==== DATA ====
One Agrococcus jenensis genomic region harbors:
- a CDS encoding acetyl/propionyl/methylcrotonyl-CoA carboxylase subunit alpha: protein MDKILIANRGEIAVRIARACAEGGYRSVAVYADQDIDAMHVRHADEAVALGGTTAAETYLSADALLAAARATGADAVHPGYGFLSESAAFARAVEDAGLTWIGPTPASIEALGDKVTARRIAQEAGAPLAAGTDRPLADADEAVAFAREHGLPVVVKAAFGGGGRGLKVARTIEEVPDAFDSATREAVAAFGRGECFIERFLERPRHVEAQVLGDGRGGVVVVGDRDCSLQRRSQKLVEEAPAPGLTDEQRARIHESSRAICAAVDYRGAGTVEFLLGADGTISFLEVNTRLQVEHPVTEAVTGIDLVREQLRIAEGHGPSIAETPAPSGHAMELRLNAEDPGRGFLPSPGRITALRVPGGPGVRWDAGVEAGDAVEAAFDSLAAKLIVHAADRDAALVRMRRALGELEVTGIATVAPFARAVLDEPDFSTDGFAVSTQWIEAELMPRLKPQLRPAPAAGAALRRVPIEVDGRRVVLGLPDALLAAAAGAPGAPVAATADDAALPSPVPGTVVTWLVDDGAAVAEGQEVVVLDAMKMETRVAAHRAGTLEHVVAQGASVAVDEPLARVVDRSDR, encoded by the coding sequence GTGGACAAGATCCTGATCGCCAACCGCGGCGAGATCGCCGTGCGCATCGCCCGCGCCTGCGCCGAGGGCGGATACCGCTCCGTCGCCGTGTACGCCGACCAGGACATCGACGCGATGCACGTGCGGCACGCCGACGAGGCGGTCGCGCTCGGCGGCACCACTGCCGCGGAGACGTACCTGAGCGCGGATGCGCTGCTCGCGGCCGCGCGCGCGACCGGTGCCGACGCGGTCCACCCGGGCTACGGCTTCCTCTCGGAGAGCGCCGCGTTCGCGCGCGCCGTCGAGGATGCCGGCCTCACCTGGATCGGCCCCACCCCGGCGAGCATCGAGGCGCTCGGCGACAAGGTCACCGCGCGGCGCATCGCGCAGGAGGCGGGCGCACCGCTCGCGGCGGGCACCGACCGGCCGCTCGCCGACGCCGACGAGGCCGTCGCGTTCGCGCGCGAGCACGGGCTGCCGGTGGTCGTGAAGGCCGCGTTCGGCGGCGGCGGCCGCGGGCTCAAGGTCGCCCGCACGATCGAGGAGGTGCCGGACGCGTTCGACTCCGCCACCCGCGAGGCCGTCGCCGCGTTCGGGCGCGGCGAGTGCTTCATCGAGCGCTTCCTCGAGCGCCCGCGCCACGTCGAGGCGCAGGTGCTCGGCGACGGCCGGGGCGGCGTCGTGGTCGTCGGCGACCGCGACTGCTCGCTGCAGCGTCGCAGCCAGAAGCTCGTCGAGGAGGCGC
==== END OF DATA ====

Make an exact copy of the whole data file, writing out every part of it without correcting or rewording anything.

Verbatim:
One Agrococcus jenensis genomic region harbors:
- a CDS encoding acetyl/propionyl/methylcrotonyl-CoA carboxylase subunit alpha: protein MDKILIANRGEIAVRIARACAEGGYRSVAVYADQDIDAMHVRHADEAVALGGTTAAETYLSADALLAAARATGADAVHPGYGFLSESAAFARAVEDAGLTWIGPTPASIEALGDKVTARRIAQEAGAPLAAGTDRPLADADEAVAFAREHGLPVVVKAAFGGGGRGLKVARTIEEVPDAFDSATREAVAAFGRGECFIERFLERPRHVEAQVLGDGRGGVVVVGDRDCSLQRRSQKLVEEAPAPGLTDEQRARIHESSRAICAAVDYRGAGTVEFLLGADGTISFLEVNTRLQVEHPVTEAVTGIDLVREQLRIAEGHGPSIAETPAPSGHAMELRLNAEDPGRGFLPSPGRITALRVPGGPGVRWDAGVEAGDAVEAAFDSLAAKLIVHAADRDAALVRMRRALGELEVTGIATVAPFARAVLDEPDFSTDGFAVSTQWIEAELMPRLKPQLRPAPAAGAALRRVPIEVDGRRVVLGLPDALLAAAAGAPGAPVAATADDAALPSPVPGTVVTWLVDDGAAVAEGQEVVVLDAMKMETRVAAHRAGTLEHVVAQGASVAVDEPLARVVDRSDR, encoded by the coding sequence GTGGACAAGATCCTGATCGCCAACCGCGGCGAGATCGCCGTGCGCATCGCCCGCGCCTGCGCCGAGGGCGGATACCGCTCCGTCGCCGTGTACGCCGACCAGGACATCGACGCGATGCACGTGCGGCACGCCGACGAGGCGGTCGCGCTCGGCGGCACCACTGCCGCGGAGACGTACCTGAGCGCGGATGCGCTGCTCGCGGCCGCGCGCGCGACCGGTGCCGACGCGGTCCACCCGGGCTACGGCTTCCTCTCGGAGAGCGCCGCGTTCGCGCGCGCCGTCGAGGATGCCGGCCTCACCTGGATCGGCCCCACCCCGGCGAGCATCGAGGCGCTCGGCGACAAGGTCACCGCGCGGCGCATCGCGCAGGAGGCGGGCGCACCGCTCGCGGCGGGCACCGACCGGCCGCTCGCCGACGCCGACGAGGCCGTCGCGTTCGCGCGCGAGCACGGGCTGCCGGTGGTCGTGAAGGCCGCGTTCGGCGGCGGCGGCCGCGGGCTCAAGGTCGCCCGCACGATCGAGGAGGTGCCGGACGCGTTCGACTCCGCCACCCGCGAGGCCGTCGCCGCGTTCGGGCGCGGCGAGTGCTTCATCGAGCGCTTCCTCGAGCGCCCGCGCCACGTCGAGGCGCAGGTGCTCGGCGACGGCCGGGGCGGCGTCGTGGTCGTCGGCGACCGCGACTGCTCGCTGCAGCGTCGCAGCCAGAAGCTCGTCGAGGAGGCGC